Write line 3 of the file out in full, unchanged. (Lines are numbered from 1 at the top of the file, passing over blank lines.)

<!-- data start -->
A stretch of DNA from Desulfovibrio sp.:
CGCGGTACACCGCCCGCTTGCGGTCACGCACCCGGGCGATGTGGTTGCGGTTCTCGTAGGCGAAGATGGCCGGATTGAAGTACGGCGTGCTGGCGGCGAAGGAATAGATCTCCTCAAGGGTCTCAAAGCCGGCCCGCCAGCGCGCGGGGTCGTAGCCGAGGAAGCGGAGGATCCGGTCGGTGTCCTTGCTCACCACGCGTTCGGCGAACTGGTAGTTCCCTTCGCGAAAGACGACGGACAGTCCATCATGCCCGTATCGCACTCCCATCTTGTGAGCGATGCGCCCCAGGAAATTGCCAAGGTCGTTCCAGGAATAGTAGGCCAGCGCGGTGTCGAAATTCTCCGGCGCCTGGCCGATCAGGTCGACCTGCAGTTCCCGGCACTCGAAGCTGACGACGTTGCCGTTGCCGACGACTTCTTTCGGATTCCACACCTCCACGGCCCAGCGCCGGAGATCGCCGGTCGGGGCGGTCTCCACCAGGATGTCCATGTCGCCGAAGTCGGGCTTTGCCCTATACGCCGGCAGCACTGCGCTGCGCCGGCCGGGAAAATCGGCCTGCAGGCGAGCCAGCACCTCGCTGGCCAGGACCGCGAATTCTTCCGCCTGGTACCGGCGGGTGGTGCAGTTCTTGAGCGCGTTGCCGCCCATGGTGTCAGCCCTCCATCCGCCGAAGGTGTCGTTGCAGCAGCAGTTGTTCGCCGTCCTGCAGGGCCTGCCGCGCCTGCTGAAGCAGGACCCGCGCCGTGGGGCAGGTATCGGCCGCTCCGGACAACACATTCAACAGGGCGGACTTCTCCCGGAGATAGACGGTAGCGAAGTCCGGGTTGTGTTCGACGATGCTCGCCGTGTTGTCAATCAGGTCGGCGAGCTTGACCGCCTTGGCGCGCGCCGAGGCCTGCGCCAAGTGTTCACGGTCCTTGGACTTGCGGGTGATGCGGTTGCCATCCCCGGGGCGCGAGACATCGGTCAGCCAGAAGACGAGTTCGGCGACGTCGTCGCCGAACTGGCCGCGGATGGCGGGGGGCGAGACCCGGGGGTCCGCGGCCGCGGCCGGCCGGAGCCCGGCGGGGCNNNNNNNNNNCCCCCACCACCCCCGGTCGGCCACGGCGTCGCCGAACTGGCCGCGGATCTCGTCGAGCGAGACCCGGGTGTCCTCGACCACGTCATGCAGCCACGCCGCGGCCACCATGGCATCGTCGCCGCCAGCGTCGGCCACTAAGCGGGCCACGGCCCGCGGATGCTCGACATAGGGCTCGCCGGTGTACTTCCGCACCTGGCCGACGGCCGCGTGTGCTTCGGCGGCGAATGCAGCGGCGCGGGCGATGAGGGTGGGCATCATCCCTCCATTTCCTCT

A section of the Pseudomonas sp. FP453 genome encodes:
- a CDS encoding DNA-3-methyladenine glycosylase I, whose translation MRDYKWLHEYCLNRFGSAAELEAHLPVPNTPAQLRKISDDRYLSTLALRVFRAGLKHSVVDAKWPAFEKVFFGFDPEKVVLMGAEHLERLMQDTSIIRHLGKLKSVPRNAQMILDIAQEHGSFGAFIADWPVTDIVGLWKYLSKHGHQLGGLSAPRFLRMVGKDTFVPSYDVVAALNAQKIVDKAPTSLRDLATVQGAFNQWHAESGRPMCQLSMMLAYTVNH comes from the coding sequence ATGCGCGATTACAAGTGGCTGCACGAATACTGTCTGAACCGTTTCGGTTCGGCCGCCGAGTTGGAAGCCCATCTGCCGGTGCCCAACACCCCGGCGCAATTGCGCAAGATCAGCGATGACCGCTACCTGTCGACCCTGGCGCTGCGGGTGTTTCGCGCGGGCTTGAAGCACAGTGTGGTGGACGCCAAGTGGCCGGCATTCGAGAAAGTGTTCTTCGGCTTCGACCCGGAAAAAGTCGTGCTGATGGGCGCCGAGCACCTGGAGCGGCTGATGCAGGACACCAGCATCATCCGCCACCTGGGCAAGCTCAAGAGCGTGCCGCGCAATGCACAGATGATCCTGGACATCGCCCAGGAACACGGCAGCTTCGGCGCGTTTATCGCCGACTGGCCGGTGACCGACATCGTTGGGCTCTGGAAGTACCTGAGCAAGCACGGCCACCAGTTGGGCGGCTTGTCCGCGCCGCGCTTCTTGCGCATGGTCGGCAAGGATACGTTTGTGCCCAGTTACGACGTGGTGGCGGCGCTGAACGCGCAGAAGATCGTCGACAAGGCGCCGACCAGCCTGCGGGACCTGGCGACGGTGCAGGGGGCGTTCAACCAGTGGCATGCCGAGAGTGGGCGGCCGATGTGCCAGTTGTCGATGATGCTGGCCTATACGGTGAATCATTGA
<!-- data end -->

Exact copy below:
A section of the Pseudomonas sp. FP453 genome encodes: